ABBA’s singles did well whatever time of year they were released, but the Swedish superstars thrived in summer, and August 9 is an especially successful day in their history. On that date in 1980, they achieved the eighth of their nine UK No.1s with “The Winner Takes It All,” and exactly five years before that, the group entered the Billboard Hot 100 with “SOS.”

“The Winner Takes It All” was widely hailed by fans as the release that took ABBA to new heights of pop sophistication. It was also perhaps the most poignant lyric ever written by Björn Ulvaeus and Benny Andersson, as it described the disintegration of a relationship, not only as Björn and Agnetha’s marriage reached its end, but with Benny and Frida now having problems of their own.

This first single from the new Super Trouper album featured an impassioned lead vocal by Agnetha, who had to perform to camera for the video just ten days after her divorce from Björn became final. Whether their millions of admirers were aware of that or not, they loved the single. “The Winner Takes It All” debuted on the British chart at No.9 before starting its two-week run at the top. In November, when the Super Trouper LP arrived, that spent a majestic nine weeks at the UK summit.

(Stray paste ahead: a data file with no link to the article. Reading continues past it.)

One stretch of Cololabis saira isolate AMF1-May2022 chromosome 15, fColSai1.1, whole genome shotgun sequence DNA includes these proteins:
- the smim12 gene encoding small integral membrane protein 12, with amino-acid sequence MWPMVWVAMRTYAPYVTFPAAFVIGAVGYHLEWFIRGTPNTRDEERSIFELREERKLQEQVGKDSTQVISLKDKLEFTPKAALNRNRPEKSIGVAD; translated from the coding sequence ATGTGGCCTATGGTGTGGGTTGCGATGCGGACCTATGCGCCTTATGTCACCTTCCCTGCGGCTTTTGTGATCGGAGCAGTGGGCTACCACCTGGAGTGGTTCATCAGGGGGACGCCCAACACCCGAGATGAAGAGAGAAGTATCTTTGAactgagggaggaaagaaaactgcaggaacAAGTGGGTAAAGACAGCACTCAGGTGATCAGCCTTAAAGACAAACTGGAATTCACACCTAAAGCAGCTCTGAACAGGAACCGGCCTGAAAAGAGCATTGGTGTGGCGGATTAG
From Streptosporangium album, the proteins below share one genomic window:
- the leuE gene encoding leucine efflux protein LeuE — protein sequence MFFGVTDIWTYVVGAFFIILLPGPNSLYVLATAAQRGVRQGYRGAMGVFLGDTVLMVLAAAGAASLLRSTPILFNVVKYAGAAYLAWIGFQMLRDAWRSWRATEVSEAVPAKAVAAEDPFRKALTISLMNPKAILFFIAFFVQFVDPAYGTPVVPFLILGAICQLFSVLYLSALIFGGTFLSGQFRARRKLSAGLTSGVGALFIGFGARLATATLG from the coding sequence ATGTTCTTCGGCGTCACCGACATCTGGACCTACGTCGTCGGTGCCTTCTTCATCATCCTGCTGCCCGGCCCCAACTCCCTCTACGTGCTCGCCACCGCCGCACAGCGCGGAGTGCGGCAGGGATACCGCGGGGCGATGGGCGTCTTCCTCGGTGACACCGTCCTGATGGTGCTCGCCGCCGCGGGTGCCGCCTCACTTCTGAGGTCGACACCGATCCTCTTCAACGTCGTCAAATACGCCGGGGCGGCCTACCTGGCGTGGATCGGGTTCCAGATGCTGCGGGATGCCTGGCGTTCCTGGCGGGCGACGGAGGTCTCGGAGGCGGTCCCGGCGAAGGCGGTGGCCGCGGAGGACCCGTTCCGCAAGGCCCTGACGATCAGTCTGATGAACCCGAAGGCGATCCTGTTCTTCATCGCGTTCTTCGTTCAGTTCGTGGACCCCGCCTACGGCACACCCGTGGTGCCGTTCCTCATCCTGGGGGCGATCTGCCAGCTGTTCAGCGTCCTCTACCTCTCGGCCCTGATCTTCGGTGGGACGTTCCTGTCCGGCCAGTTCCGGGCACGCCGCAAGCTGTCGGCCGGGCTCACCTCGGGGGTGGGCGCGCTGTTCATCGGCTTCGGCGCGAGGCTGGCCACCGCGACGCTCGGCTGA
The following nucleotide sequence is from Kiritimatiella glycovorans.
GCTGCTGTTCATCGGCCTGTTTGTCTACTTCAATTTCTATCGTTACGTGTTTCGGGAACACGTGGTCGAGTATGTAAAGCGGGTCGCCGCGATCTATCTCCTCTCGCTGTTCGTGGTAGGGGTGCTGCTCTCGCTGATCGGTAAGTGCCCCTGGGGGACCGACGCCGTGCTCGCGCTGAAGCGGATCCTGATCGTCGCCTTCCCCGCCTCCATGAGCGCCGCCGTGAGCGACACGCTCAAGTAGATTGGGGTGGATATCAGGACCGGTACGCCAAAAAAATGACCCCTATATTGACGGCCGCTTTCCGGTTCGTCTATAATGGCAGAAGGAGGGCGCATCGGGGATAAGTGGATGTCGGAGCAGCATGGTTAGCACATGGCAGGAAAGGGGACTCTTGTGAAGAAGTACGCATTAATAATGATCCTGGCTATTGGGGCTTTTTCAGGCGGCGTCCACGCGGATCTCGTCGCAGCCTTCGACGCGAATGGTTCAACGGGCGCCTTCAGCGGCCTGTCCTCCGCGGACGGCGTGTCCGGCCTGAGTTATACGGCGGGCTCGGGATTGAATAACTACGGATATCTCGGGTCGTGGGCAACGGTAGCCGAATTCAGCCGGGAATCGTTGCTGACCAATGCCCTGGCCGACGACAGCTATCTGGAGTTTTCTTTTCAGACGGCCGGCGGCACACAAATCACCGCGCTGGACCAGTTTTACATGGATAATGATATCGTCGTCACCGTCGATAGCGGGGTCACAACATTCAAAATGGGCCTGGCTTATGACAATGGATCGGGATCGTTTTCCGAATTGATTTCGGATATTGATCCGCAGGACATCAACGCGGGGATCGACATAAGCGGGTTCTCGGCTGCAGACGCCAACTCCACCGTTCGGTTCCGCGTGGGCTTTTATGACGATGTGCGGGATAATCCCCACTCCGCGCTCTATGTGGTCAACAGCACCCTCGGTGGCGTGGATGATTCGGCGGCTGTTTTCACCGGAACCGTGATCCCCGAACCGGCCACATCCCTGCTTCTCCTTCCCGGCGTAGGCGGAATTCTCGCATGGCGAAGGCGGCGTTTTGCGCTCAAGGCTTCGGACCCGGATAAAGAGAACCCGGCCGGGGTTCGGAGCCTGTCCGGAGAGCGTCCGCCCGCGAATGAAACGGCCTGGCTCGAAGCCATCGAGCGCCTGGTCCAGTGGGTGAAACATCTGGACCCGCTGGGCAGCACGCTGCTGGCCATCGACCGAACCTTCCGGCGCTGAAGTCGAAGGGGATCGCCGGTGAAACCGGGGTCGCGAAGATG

Back in 1975, ABBA were chiefly known in America, as in many countries, for their Eurovision winner of the year before, “Waterloo.” Only “Honey Honey” had charted since, and that peaked at No.27. But “SOS” won significant airplay support from American radio stations and debuted on the Hot 100 several weeks before it charted in some other territories, albeit at a modest No.89.

A week later, things didn’t look good. The song lost its “bullet,” the Billboard symbol that denoted a strong increase in weekly sales, as it struggled to No.84. Sure enough, a week later, it was gone from the Hot 100. Then something remarkable and unusual happened. “SOS” re-entered the countdown on September 6 at an even more tentative No.99, before climbing ten places. Then it again looked doomed, when it lost its bullet a second time, inching to No.86.

But somehow, the single kept going, radio stations kept adding it to their playlists and record buyers responded. It regained its momentum with a jump to No.76 and then really took off, vaulting to No.53, 40, 24 and on into the Top 20. “SOS” peaked at No.15 in the States that November.